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Paul Gavarni, Le Flâneur, 1842. Flâneur (pronounced: [flɑnœʁ]), from the French noun flâneur, means "stroller", "lounger", "saunterer", or "loafer". Flânerie refers to the act of strolling, with all of its accompanying associations. The flâneur was, first of all, a literary type from 19th century France, essential to any picture of the streets of Paris. Etymology[edit] Charles Baudelaire The terms of flânerie date to the 16th or 17th century, denoting strolling, idling, often with the connotation of wasting time. The flâneur was defined in a long article in Larousse’s Grand dictionnaire universel du XIXe siècle (in the 8th volume, from 1872). By then, the term had already developed a rich set of associations. In the 1860s, in the midst of the rebuilding of Paris under Napoleon III and the Baron Haussmann, Charles Baudelaire presented a memorable portrait of the flâneur as the artist-poet of the modern metropolis: The crowd is his element, as the air is that of birds and water of fishes. Related:  Read, Write, Reflect

Harold Bloom Creates a Massive List of Works in The "Western Canon": Read Many of the Books Free Online I have little desire to rehash the politics, but the facts are plain: by the time I arrived in college as an undergraduate English major in the mid-90s, the idea of the “Western Canon” as a container of—in the words of a famous hymn—“all that’s good, and great, and true” was seriously on the wane, to put it mildly. And in many quarters of academia, mention of the name of Yale literary critic Harold Bloom provoked, at the very least, a raised eyebrow and pointed silence. Bloom’s reputation perhaps unfairly fell victim to the so-called “Canon Wars,” likely at times because of a misidentification with political philosopher Allan Bloom. That Bloom was himself no ideologue, writes Jim Sleeper; he was a close friend of Saul Bellow and “an eccentric interpreter of Enlightenment thought who led an Epicurean, quietly gay life.” Nonetheless, his fiery attack on changing academic values, The Closing of the American Mind, became a textbook of the neoconservative right. A: “The Theocratic Age” Italy

Psychogeography evoL PsychogeogrAphix 2003 evoL PsychogeogrAphix 2004 evoL PsychogeogrAphix 2005 Psychogeography is an approach to geography that emphasizes playfulness and "drifting" around urban environments. Development[edit] Psychogeography was originally developed by the avant-garde movement Lettrist International in the journal Potlach. In "Formulary for a New Urbanism", Chtcheglov had written "Architecture is the simplest means of articulating time and space, of modulating reality, of engendering dreams".[5] Similarly, the Situationists found contemporary architecture both physically and ideologically restrictive, combining with outside cultural influence, effectively creating an undertow, and forcing oneself into a certain system of interaction with their environment: "[C]ities have a psychogeographical relief, with constant currents, fixed points and vortexes which strongly discourage entry into or exit from certain zones". Quoting Karl Marx, Debord says: Dérive[edit] Noted psychogeographers[edit]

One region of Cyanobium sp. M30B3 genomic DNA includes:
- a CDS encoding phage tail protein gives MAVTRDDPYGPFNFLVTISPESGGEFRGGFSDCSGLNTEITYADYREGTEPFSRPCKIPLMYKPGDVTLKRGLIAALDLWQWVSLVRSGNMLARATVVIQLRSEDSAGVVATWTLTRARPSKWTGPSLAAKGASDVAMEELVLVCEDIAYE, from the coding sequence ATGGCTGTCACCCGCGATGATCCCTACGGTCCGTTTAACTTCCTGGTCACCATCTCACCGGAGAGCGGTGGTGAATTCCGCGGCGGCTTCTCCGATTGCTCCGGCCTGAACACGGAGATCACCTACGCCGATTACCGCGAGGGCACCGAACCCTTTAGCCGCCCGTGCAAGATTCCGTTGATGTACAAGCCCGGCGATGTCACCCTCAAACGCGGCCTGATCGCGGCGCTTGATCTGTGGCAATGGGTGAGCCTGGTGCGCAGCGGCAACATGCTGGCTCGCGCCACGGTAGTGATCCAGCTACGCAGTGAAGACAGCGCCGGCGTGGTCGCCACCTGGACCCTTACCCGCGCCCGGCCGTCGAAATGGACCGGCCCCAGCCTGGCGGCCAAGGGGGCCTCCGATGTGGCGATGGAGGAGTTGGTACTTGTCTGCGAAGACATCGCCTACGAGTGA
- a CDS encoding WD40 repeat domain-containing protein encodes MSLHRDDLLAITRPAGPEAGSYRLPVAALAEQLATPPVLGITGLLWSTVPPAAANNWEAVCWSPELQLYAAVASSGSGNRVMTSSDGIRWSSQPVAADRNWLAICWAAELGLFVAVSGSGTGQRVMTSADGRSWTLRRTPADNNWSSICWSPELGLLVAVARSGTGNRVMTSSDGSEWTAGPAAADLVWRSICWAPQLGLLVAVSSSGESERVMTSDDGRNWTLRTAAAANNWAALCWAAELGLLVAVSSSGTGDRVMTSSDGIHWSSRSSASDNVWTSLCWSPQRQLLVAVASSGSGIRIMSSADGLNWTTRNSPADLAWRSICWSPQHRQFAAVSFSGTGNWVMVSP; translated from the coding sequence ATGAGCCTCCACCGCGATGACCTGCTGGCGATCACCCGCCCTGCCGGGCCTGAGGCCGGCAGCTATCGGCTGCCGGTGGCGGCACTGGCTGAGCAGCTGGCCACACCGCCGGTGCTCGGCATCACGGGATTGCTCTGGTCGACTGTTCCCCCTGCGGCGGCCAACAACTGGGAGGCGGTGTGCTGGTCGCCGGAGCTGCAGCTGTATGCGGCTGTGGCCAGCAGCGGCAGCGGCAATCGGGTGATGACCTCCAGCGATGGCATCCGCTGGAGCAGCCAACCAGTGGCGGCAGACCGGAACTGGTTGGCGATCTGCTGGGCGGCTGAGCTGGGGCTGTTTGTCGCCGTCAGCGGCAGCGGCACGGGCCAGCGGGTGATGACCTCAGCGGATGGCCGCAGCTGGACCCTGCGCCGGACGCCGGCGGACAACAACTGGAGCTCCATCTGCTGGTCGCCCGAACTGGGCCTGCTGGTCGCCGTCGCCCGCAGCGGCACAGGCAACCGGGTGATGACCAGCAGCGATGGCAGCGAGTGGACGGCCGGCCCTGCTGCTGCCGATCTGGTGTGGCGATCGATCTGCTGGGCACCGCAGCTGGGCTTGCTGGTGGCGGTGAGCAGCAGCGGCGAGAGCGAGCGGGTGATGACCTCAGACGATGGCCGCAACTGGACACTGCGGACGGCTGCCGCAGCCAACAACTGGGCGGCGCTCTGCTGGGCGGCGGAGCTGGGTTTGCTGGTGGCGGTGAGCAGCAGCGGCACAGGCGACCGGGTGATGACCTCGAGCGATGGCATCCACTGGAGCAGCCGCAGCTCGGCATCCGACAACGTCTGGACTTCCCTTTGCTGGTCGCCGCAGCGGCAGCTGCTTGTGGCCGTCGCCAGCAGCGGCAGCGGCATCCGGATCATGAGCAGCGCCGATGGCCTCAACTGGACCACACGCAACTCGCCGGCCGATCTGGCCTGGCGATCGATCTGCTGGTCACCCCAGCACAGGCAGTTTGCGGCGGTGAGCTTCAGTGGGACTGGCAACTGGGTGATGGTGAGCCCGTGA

Grey hat In the search engine optimisation community, the term greyhat refers to the “questionable” category in search engine optimisation. While these actions may be against search engine guidelines or may not generally be considered an ethical way to SEO a website, it is not yet considered search engine spam. While Grey Hat tactics may work for SEO and may avoid search engine penalties, members of the web community may realise what the Grey Hat hacker is doing, negatively affecting the online reputation of both website and hacker. Black Hat SEO refers to illegitimate (against search engine guidelines) and illegal optimization tactics, while White Hat SEO refers to legitimate and proper ways to optimize a website. History[edit] Following the rise and eventual decline of the full disclosure vs. anti-sec "golden era"—and the subsequent growth of an "ethical hacking" philosophy—the term grey hat began to take on all sorts of diverse meanings. Summary[edit] Examples[edit] See also[edit] References[edit]

Nude in your hot tub, facing the abyss (A literary manifesto after the end of Literature and Manifestos) Down from the Mountain Once upon a time, writers were like gods, and lived in the mountains. They were either destitute hermits or aristocratic lunatics, and they wrote only to communicate with the already dead or the unborn, or for no one at all. They had never heard of the marketplace, they were arcane and antisocial. Later, there came another wave of writers, who lived in the forests below the mountains, and while they still dreamt of the heights, they needed to live closer to the towns at the edge of the forest, into which they ventured every now and again to do a turn in the public square. Soon, writers began to take flats in the town, and took jobs—indeed, whole cities were settled and occupied by writers. Now you sit at your desk, dreaming of Literature, skimming the Wikipedia page about the ‘Novel’ as you snack on salty treats and watch cat and dog videos on your phone. The Puppet Corpse To say that Literature is dead is both empirically false and intuitively true.